OFT Warns Consumers Against Credit Loophole Claims

The Office of Fair Trading has warned UK consumers not to be taken in by claims of writing off debt by some debt companies. These companies claim to use sections 77/78/79 of the Consumer Credit Act 1974 to exploit a loophole that allows in certain circumstances for all debt to be cleared.

The OFT have recent published a guide explaining to consumers their rights to access this information. Breifly the guide outlines that for a fee of £1 consumers can request a copy of their credit or hire agreement, to enable them to find out more information on the account. This includes the details of the original agreement, if the agreement has been amended or changed and how much is left to pay to the creditors.

Adebt may be deemed ‘unenforceable’ if the lender cannot provide the requested information, as they will be unable to file a County Court Judgement (CCJ) against the borrower for the remainder of the debt or any asset secured against the original agreement. However, although the debt might be unenforceable, the OFT warned consumers about the consequences of exploiting the loopholes.  Legally the moneyis still owed, irrespective of whether the debt is legally enforceable, which means interest and default charges can still be added to the outstanding balance and the borrower’s credit score could still be effected.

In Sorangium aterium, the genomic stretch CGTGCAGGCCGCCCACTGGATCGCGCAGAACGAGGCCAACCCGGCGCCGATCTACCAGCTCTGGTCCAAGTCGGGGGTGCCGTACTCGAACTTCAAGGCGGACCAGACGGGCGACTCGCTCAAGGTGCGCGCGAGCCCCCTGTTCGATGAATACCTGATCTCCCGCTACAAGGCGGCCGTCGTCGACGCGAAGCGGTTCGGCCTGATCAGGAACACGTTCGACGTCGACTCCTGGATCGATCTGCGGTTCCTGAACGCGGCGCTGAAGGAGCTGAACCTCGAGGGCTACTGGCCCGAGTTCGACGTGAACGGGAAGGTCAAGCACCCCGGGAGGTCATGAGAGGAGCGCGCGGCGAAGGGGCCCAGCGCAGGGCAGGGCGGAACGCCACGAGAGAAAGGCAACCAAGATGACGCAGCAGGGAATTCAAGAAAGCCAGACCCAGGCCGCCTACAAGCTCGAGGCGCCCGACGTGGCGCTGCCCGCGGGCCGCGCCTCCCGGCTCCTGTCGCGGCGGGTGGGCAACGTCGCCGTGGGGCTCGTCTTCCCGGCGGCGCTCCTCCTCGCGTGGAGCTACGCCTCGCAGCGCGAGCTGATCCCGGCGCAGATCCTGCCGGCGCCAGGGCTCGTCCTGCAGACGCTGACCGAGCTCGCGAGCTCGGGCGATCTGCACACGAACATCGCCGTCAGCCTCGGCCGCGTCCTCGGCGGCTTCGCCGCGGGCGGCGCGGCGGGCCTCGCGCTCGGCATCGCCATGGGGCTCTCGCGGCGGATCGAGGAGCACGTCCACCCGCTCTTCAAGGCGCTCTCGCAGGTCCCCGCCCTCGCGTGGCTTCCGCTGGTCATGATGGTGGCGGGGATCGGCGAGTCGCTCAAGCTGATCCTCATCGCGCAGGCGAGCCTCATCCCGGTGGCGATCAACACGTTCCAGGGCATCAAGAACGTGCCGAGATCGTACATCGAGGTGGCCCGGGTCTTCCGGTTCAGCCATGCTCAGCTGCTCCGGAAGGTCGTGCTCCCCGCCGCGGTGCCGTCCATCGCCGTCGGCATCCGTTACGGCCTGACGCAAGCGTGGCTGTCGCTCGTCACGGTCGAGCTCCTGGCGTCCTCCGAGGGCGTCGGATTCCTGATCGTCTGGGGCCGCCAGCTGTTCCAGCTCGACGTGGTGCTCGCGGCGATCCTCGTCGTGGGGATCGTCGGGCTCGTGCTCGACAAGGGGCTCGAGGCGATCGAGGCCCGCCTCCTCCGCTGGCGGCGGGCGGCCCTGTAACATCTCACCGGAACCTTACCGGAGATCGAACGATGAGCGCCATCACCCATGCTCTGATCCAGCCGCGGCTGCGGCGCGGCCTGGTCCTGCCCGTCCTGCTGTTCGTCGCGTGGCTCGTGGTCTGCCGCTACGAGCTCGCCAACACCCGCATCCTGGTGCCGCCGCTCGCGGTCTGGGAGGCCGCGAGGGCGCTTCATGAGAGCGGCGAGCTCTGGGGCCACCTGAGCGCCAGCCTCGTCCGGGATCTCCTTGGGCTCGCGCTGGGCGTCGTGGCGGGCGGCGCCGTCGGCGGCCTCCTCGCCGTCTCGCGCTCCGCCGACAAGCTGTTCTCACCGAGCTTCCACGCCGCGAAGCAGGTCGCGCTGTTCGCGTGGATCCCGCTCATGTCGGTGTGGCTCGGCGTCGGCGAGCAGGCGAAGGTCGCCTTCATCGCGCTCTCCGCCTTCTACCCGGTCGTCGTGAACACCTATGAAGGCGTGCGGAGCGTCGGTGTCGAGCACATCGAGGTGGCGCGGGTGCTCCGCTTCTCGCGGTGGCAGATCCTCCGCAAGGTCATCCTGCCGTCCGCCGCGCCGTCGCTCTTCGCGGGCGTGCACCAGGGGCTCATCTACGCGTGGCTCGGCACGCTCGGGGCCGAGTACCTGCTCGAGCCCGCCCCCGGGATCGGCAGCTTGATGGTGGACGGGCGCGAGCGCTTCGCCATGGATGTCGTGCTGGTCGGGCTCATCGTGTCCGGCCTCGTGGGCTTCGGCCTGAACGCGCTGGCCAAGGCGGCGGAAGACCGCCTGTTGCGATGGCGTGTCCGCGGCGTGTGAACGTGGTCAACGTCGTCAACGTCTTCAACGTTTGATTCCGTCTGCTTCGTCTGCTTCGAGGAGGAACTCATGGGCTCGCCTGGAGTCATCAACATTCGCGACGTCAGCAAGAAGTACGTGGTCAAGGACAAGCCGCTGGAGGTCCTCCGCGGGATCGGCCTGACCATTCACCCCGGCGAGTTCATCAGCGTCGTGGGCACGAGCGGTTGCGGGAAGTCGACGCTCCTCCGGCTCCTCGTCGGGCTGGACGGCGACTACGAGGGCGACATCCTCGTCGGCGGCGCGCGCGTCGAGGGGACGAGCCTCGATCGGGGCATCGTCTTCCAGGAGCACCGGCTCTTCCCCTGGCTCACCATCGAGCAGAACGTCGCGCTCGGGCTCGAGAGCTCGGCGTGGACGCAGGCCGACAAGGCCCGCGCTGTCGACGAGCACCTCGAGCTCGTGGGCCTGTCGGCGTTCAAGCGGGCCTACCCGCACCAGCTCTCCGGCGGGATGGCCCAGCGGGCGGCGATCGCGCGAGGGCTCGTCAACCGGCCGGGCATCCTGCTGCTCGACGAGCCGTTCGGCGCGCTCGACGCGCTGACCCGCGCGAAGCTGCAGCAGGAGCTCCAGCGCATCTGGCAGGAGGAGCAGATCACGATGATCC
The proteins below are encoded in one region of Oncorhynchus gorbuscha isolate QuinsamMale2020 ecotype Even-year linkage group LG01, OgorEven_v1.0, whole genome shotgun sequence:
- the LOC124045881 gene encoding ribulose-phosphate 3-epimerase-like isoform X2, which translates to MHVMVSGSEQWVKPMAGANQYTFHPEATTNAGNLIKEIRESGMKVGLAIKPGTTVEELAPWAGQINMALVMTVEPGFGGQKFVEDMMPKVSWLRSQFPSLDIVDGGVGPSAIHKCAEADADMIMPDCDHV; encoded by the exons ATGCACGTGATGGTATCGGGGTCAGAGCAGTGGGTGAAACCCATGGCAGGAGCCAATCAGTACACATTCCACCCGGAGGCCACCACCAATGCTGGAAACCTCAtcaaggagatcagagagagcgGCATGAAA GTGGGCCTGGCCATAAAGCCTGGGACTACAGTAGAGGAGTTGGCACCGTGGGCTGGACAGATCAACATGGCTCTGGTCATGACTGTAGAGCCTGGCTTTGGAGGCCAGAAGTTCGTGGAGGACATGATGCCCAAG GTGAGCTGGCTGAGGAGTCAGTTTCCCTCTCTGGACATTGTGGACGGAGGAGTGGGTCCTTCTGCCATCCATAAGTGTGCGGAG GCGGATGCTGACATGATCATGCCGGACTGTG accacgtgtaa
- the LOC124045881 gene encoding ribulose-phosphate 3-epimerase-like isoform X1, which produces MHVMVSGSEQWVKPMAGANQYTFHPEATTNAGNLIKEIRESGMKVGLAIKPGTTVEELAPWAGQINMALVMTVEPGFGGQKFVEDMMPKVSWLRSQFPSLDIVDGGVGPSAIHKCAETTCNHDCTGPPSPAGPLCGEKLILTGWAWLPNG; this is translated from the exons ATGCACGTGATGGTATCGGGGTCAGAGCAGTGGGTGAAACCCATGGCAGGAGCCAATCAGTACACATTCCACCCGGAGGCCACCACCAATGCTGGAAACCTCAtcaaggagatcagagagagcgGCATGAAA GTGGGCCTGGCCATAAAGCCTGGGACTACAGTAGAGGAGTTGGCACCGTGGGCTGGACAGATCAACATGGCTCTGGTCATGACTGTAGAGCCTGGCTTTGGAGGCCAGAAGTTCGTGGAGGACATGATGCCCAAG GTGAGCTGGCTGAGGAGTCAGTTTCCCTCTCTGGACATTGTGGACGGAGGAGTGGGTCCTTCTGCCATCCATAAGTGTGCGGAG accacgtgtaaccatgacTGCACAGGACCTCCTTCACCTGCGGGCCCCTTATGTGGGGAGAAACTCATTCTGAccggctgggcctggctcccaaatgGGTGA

Ray Watson, Director of OFT’s Consumer Credit Group, declares that “'Consumers have a right to information on debts they owe, but it is important that they realise that these sections of the Act cannot be used to write off legitimately owed debts”. While reinforcing the OFT’s encouragement for consumers to seek good quality debt advice “'Although the debt can be classified as unenforceable until the right paperwork is provided, people are encouraged to seek advice and help on how they can continue to repay the money they owe.”

To read the full article click here.